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CV Clinic

The importance of a strong CV cannot be underestimated in this highly competitive candidate market but does yours do the job? Does it look right, say the right things and more importantly, is it helping or hindering my job search?

When creating a CV, people often get excited about the way it looks but forget that it is a functional document with a very important job to do!

So, before we start constructing a CV we need should ask ourselves: What is the purpose of a CV? What single task does it need to achieve? To get noticed? To get a job? To get an interview? The answer is simple, to solicit contact. The only function that the document needs to achieve is to get them to contact you. With that in mind you need to focus on what information is needed to gain that contact.

Let’s look at the recruiters view for a minute. Recruiting can be a long and painful task with no guarantees of finding the right person despite often sifting through hundreds of applications. Add to this the pressure of making the right decision and not wasting the company’s cash on the wrong candidate and you get the idea that it’s not a task that many relish.

Having advertised a role, they are now faced with the prospect of sorting through the applications. This is a highly repetitive and time-consuming task so whilst they are keen to find the right person, they do not want to read your CV!!

In short, you need to get in and get out as fast as you can; deliver enough information to let them make a considered decision as quickly as possible. Information needs to be comprehensive but succinct; too much and the reader will find it hard to find what they need, too little and your work history will lack 'credibility'.

So, when designing your CV ensure that you don’t sacrifice information for beauty. It might look fantastic but if it can't tell the reader that you have the skills and experience they are looking for, you just won't make it through the initial sift.

Things to do:

Include achievements. Potential employers like people who have a history of achieving in previous roles and it gives them confidence that you are likely to perform well for them.

Evolve and adapt. CVs should generally be geared specifically towards the job for which you are applying. For instance, when applying for sales management roles, it is unlikely that detailing your ability to manage building operations will help you in your cause. However, by demonstrating you history of managing sales teams and driving revenue lines, your application will be received much more favourably. Think about the role you are applying for and try to predict the qualities that the employer may be looking for, then adapt your CV to suit.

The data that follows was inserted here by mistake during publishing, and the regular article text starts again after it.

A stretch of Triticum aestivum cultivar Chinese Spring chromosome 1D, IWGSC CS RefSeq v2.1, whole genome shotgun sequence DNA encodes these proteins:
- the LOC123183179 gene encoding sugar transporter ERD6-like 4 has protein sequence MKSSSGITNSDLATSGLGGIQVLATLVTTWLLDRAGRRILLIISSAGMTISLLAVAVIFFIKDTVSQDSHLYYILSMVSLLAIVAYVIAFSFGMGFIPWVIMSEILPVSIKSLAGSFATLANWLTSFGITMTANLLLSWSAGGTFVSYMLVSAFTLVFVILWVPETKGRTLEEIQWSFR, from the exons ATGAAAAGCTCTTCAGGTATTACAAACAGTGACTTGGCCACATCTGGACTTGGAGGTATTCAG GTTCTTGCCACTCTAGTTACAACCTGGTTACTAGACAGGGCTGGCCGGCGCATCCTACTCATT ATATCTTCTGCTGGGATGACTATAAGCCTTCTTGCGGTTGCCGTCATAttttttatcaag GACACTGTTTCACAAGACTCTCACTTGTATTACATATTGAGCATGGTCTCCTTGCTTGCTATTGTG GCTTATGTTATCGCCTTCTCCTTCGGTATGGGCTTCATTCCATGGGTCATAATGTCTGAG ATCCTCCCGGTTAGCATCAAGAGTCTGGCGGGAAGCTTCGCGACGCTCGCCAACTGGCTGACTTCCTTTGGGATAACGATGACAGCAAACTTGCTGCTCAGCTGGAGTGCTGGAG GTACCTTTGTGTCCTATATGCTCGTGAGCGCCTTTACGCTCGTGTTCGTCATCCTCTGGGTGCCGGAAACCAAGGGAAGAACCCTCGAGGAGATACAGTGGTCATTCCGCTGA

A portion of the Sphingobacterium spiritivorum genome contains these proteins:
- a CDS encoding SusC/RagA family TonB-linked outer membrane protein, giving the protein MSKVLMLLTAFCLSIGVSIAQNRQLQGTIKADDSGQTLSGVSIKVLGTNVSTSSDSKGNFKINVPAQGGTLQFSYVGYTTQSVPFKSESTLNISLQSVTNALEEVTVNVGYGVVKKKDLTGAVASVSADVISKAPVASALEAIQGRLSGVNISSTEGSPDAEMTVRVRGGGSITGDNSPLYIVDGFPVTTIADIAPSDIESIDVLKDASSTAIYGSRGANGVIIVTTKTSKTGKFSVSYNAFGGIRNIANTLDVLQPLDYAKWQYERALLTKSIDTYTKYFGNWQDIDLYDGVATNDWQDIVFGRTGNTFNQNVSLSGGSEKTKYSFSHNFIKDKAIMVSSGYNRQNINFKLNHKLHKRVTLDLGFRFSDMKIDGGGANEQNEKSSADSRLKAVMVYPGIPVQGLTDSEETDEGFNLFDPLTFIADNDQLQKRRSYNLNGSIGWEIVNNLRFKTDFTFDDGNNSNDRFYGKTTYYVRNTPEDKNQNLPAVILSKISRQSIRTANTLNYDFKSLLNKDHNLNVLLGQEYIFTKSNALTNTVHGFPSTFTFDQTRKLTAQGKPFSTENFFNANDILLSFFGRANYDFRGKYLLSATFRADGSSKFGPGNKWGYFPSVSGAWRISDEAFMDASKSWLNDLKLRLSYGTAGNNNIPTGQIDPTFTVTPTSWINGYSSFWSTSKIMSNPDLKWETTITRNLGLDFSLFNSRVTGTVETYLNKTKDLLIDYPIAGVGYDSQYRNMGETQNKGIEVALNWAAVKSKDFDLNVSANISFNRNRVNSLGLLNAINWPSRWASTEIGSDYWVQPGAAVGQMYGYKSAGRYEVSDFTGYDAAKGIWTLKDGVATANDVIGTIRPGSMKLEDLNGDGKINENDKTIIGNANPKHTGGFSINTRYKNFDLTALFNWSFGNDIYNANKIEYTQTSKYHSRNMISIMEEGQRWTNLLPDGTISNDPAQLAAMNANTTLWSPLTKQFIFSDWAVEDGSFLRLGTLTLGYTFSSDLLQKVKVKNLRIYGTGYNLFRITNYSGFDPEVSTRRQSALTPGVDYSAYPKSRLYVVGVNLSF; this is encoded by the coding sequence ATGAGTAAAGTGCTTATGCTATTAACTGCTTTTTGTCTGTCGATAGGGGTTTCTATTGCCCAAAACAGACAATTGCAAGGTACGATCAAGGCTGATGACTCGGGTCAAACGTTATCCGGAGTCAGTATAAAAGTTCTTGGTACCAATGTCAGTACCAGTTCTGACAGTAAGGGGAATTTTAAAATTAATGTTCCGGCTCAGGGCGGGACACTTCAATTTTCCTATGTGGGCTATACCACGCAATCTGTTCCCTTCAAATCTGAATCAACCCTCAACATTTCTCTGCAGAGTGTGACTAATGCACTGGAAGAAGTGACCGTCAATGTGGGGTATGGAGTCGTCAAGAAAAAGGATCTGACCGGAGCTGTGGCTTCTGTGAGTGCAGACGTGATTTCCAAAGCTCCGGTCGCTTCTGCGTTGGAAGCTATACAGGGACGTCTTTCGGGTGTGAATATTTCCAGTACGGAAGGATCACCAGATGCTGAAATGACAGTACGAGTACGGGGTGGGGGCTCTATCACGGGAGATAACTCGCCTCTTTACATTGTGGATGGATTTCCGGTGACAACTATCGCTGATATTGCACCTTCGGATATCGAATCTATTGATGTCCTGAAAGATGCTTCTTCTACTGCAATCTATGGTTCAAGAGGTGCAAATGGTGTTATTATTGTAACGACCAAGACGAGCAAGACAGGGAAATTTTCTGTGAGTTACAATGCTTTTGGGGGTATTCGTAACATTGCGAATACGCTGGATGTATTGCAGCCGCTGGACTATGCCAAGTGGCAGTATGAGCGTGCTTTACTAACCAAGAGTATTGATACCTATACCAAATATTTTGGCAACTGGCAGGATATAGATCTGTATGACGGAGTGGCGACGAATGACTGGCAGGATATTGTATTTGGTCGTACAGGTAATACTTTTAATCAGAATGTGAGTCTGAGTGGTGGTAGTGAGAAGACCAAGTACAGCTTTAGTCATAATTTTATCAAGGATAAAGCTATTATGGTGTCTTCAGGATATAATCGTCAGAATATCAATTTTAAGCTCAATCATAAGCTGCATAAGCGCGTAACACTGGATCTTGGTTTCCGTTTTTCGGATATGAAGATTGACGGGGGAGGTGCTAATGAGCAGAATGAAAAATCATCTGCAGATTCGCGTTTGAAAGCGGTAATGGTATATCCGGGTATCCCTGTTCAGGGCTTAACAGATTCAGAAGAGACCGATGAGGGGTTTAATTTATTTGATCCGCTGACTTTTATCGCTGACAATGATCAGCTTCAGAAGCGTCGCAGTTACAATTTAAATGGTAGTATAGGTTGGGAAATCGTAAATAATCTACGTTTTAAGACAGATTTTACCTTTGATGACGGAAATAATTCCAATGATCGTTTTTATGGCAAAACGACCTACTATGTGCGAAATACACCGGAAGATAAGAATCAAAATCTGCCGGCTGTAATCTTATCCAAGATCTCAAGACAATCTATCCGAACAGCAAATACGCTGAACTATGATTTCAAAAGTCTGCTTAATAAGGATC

You should continually update your CV to include new qualifications and your most up to date employment history.

Include Figures. Ideally, you’ll be able to back up your achievements with financial or numerical data as evidence. This is a massively powerful tool for convincing employers of your ability to perform. You don’t necessarily need to include exact monetary values but percentages work equally well. For instance, “increased year on year sales performance by 37%”.

Be concise. Keep your CV factual rather than conversational and avoid stating opinions. Ideally you should use bullet points to break your CV up and make your heading clear so that if the reader wants to find your employment history straight away, it is easy to do.

Be accurate. Make sure that any data you include in your CV is entirely accurate as vague information will be a cause for concern for an interviewer. This especially applies to dates of employment. It is essential that you include the months that you started and finished your roles as well as the years. By putting 2007-2008, you could have worked one month or twelve months!

Things to avoid:

Large chunks of text and overly long personal profiles. Any employers receiving high volumes of CVs won’t want to spend time ploughing through paragraphs trying to find relevant information.

Using text language or slang. Remember that the employer will make assumptions about you from your interview so they would expect you to put together a professional CV and that your oral and written communication is effective.

Grammar or spelling mistakes. Your CV is a representation of yourself as a candidate and poor grammar and spelling mistakes lessen your chances of getting an interview. Take plenty of time over you CV, read it back to yourself and ask someone else to read it through and most essentially, run a spell check before you submit it!

Stretching the truth! In industries as small as leisure, it’s a massive risk to put things on a CV that can’t be substantiated. Keep it real!

Using pictures or graphics. These tend to clog up email systems and can often be spammed by servers so it may not get there at all! It also creates the impression that you are trying to divert attention from content that may be lacking on the CV.

Good luck!!

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